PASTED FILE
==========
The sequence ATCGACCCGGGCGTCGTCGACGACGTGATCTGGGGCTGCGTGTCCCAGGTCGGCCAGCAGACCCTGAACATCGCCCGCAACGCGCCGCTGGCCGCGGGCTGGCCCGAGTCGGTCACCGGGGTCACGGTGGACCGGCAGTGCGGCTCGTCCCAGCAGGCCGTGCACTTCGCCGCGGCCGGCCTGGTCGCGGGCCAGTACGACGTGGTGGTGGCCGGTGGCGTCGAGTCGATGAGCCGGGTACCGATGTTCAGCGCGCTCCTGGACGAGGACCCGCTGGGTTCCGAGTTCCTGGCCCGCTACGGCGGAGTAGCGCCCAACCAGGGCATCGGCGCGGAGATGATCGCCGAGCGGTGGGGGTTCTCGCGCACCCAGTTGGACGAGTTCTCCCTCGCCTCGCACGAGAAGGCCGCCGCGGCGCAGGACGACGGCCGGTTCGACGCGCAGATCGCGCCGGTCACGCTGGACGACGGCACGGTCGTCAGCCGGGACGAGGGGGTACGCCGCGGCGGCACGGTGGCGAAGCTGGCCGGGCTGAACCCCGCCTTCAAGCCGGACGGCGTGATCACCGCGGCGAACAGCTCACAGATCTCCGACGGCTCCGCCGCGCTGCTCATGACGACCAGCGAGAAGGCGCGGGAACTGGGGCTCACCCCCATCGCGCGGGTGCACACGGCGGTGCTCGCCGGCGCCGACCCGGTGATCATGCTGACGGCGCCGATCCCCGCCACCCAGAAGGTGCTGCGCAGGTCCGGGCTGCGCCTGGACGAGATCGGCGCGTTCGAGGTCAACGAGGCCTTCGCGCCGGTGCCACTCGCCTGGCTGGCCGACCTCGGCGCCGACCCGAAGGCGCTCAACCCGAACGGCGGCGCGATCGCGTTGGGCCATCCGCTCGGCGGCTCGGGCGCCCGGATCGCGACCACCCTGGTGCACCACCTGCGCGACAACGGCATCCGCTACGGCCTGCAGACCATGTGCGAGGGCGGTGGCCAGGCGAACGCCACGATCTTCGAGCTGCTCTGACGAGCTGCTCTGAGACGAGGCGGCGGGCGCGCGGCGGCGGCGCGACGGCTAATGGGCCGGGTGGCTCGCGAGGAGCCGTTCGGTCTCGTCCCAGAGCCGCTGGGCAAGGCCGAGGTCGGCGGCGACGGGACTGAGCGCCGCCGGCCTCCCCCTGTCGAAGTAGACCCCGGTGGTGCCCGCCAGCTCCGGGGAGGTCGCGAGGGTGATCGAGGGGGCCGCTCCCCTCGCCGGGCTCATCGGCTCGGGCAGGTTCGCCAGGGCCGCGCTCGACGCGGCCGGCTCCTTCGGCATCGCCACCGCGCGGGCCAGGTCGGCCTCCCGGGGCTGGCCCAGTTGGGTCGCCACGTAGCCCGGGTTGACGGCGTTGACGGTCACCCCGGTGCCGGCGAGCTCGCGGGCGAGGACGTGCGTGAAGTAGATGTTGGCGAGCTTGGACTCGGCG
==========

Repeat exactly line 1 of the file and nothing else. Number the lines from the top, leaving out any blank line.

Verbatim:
The sequence ATCGACCCGGGCGTCGTCGACGACGTGATCTGGGGCTGCGTGTCCCAGGTCGGCCAGCAGACCCTGAACATCGCCCGCAACGCGCCGCTGGCCGCGGGCTGGCCCGAGTCGGTCACCGGGGTCACGGTGGACCGGCAGTGCGGCTCGTCCCAGCAGGCCGTGCACTTCGCCGCGGCCGGCCTGGTCGCGGGCCAGTACGACGTGGTGGTGGCCGGTGGCGTCGAGTCGATGAGCCGGGTACCGATGTTCAGCGCGCTCCTGGACGAGGACCCGCTGGGTTCCGAGTTCCTGGCCCGCTACGGCGGAGTAGCGCCCAACCAGGGCATCGGCGCGGAGATGATCGCCGAGCGGTGGGGGTTCTCGCGCACCCAGTTGGACGAGTTCTCCCTCGCCTCGCACGAGAAGGCCGCCGCGGCGCAGGACGACGGCCGGTTCGACGCGCAGATCGCGCCGGTCACGCTGGACGACGGCACGGTCGTCAGCCGGGACGAGGGGGTACGCCGCGGCGGCACGGTGGCGAAGCTGGCCGGGCTGAACCCCGCCTTCAAGCCGGACGGCGTGATCACCGCGGCGAACAGCTCACAGATCTCCGACGGCTCCGCCGCGCTGCTCATGACGACCAGCGAGAAGGCGCGGGAACTGGGGCTCACCCCCATCGCGCGGGTGCACACGGCGGTGCTCGCCGGCGCCGACCCGGTGATCATGCTGACGGCGCCGATCCCCGCCACCCAGAAGGTGCTGCGCAGGTCCGGGCTGCGCCTGGACGAGATCGGCGCGTTCGAGGTCAACGAGGCCTTCGCGCCGGTGCCACTCGCCTGGCTGGCCGACCTCGGCGCCGACCCGAAGGCGCTCAACCCGAACGGCGGCGCGATCGCGTTGGGCCATCCGCTCGGCGGCTCGGGCGCCCGGATCGCGACCACCCTGGTGCACCACCTGCGCGACAACGGCATCCGCTACGGCCTGCAGACCATGTGCGAGGGCGGTGGCCAGGCGAACGCCACGATCTTCGAGCTGCTCTGACGAGCTGCTCTGAGACGAGGCGGCGGGCGCGCGGCGGCGGCGCGACGGCTAATGGGCCGGGTGGCTCGCGAGGAGCCGTTCGGTCTCGTCCCAGAGCCGCTGGGCAAGGCCGAGGTCGGCGGCGACGGGACTGAGCGCCGCCGGCCTCCCCCTGTCGAAGTAGACCCCGGTGGTGCCCGCCAGCTCCGGGGAGGTCGCGAGGGTGATCGAGGGGGCCGCTCCCCTCGCCGGGCTCATCGGCTCGGGCAGGTTCGCCAGGGCCGCGCTCGACGCGGCCGGCTCCTTCGGCATCGCCACCGCGCGGGCCAGGTCGGCCTCCCGGGGCTGGCCCAGTTGGGTCGCCACGTAGCCCGGGTTGACGGCGTTGACGGTCACCCCGGTGCCGGCGAGCTCGCGGGCGAGGACGTGCGTGAAGTAGATGTTGGCGAGCTTGGACTCGGCG